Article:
Bill Clinton - supports increase of H-1B Quotas 

I would like to express my deep concern about current development in H-1B visa issue. The purpose of this campaign is to replace highly professional, educated and skilled American workers in IT industry by cheap imported (actually slave) foreign labor. We are now witnessed wide campaign of 'shortage' of IT workers which is based on so called researches conducted by organizations well funded by companies who are interested in employing cheap labor. Every one of us (IT workers) knows that this 'shortage' is myth and can prove it from our own experience. This industry was created by us, we are part of this industry and we are still working hard to achieve new heights. You can hardly find products labeled 'Made in USA' now. The same will happen with our national treasure - innovative IT. We will move this profession abroad and for good. Consequences will be destructive. Misplaced American workers, shrinking middle class and lesser appeal to get education in this area to name a few. This concern is shared by all my friends, coworkers and my family members. I urge you to make efforts to prevent it.

Vladimir Gendler and Family


U.S. Department of Labor

Employment and Training Administration  
203 Constitution Avenue N.W.
Washington, D.C. 20210
Vladimir Gendler
6932 Turf Drive
Huntington Beach, CA 92648

Dear Vladimir Gendler:

Your letter to President Clinton supporting an increase in the cap on the number of temporary foreign "professional" workers admitted to the U.S. each year on H-1 B visas has been referred to this office for a reply. The Office of Workforce Security in the Employment and Training Administration Is responsible for administering foreign labor certiflcabon programs.

You may know that the Administration has stated its deeply held belief that the first step n increasing the availability of skilled workers to meet critical workforce needs must be raising the skills of U.S workers and helping the labor market work better to match employers with U.S workers. We have consistently stated that any consideration of short-term increasea In the number of H-1 B visas for temporary foreign workers to meet such skills needs must be accompanied by expanded efforts to educate and train U.S. workers for these jobs. As you may know, the American Competitiveness and Workforce Improvement Act of 1998, enacted as part of the omnibus budget for Fiscal Year 1999, provided for an increase in the number of visas for foreign professionals and also directed that a significant amount of funds be used to establiah demonstration programs or projects to provide technical skills training for U.S. workers, including both employed and unemployed workers.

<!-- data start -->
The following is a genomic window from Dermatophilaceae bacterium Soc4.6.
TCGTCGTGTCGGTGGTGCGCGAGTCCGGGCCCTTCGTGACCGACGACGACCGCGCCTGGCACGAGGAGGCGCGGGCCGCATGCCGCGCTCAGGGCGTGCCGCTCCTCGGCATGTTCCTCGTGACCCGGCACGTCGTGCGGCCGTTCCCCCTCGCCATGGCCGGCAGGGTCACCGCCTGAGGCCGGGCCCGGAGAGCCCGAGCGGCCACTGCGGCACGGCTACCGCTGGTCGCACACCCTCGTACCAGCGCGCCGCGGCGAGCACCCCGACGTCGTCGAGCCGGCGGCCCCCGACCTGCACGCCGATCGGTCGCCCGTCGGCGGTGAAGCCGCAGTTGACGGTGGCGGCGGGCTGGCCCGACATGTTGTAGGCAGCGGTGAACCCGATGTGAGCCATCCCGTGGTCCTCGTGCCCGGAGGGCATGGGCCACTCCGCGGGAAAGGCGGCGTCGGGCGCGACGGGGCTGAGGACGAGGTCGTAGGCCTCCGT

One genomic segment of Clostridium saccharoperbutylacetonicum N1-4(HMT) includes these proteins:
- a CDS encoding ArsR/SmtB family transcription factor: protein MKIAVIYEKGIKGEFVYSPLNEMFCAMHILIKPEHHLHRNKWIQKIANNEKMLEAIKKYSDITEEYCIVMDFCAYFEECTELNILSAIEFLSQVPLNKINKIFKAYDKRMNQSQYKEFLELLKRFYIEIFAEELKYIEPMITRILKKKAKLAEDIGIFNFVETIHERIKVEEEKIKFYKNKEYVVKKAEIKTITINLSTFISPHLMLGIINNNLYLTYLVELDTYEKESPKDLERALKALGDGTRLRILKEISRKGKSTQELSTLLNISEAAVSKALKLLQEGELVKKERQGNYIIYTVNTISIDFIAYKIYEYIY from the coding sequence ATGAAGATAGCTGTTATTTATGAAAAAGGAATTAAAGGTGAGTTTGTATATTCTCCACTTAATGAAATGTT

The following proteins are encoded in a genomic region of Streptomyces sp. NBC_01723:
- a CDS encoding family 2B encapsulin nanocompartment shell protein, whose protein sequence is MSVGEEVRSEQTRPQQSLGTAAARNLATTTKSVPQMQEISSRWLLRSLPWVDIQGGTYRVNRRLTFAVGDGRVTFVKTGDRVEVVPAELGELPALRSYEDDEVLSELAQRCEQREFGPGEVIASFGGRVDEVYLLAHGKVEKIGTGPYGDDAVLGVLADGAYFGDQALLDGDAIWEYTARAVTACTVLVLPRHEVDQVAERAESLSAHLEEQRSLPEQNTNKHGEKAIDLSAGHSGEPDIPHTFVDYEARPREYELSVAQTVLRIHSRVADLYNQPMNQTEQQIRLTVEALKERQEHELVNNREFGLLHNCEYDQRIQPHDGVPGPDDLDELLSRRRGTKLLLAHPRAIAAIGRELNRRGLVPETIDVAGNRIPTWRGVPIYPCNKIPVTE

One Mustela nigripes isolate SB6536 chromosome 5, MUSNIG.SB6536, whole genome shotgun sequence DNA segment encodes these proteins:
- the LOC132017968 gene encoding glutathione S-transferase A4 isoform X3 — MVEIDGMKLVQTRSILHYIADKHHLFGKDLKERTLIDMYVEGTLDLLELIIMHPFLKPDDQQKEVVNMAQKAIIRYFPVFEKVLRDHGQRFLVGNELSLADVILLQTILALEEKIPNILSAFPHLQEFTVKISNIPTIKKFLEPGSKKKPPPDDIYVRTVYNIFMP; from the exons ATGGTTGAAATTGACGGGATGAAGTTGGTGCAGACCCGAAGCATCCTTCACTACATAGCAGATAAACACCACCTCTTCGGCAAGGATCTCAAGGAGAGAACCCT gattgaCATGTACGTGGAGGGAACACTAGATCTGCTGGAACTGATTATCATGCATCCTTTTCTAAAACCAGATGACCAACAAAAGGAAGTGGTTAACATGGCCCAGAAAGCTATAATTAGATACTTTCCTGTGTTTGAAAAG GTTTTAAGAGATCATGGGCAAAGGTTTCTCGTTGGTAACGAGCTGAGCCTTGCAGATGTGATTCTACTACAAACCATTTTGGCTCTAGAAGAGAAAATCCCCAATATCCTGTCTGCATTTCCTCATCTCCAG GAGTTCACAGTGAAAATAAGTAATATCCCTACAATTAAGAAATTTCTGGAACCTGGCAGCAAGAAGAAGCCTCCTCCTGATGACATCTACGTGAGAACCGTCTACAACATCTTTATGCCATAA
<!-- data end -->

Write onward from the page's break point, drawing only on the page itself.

The Administration has also sought substantive reforms of the H-1 B program for temporary foreign professionals since 1993, including requiring employers to make bona fide efforts to recruit and retain U.S. workers before hiring temporary foreign workers and prohibiting displacements of U.S. workers to replace them with temporary foreign workers. We believe these reforms, also enacted in the American Competitiveness and `Norkforce Improvement Act of 1998, will help target H-1 B usage to industries and employers that are truly experiencing skill shortages.

With regard to current efforts in the Congress to further increase the capon H-1B nonimmigrant visas, the Administration supports a reasonable mcrease in the number of H1 B visas that could be issued In any one year. Any such proposal must, however, be a balanced one and must be tied to measures: to target mare effectively workers at the highest skill levels; to increase fees to provide funding for enhanced job training; to deter employment fraud; to ensure that those obtaining or extending H-1 B status are eligible for such status; and to provide increased resources for H-1 B anti-fraud enforcement. At this time, however, in the midst of the deliberative process, the Department does not believe it would be appropriate to discuss the relative merits of any particular place of legislation.

In the meantime, the Department will continue its efforts to try to improve the balance between meeting employers' legitimate needs for specialized foreign workers with our obligation to mitigate adverse effects on the U.5 labor force.

I hope this information is helpful to you.